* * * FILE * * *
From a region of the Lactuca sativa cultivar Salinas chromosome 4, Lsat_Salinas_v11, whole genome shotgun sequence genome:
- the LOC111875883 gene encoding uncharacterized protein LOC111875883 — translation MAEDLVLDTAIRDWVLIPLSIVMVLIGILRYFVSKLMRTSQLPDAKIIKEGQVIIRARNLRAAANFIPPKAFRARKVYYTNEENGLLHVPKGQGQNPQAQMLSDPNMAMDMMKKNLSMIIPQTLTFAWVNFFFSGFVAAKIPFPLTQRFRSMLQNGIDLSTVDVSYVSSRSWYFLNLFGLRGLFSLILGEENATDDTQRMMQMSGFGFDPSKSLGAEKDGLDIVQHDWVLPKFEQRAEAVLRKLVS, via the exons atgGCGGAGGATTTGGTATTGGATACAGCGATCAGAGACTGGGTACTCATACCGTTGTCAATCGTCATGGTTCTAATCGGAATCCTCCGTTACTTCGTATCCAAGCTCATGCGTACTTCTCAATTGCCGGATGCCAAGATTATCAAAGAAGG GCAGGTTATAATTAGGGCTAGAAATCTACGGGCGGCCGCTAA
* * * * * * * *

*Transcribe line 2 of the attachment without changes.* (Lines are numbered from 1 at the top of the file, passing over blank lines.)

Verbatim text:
- the LOC111875883 gene encoding uncharacterized protein LOC111875883 — translation MAEDLVLDTAIRDWVLIPLSIVMVLIGILRYFVSKLMRTSQLPDAKIIKEGQVIIRARNLRAAANFIPPKAFRARKVYYTNEENGLLHVPKGQGQNPQAQMLSDPNMAMDMMKKNLSMIIPQTLTFAWVNFFFSGFVAAKIPFPLTQRFRSMLQNGIDLSTVDVSYVSSRSWYFLNLFGLRGLFSLILGEENATDDTQRMMQMSGFGFDPSKSLGAEKDGLDIVQHDWVLPKFEQRAEAVLRKLVS, via the exons atgGCGGAGGATTTGGTATTGGATACAGCGATCAGAGACTGGGTACTCATACCGTTGTCAATCGTCATGGTTCTAATCGGAATCCTCCGTTACTTCGTATCCAAGCTCATGCGTACTTCTCAATTGCCGGATGCCAAGATTATCAAAGAAGG GCAGGTTATAATTAGGGCTAGAAATCTACGGGCGGCCGCTAA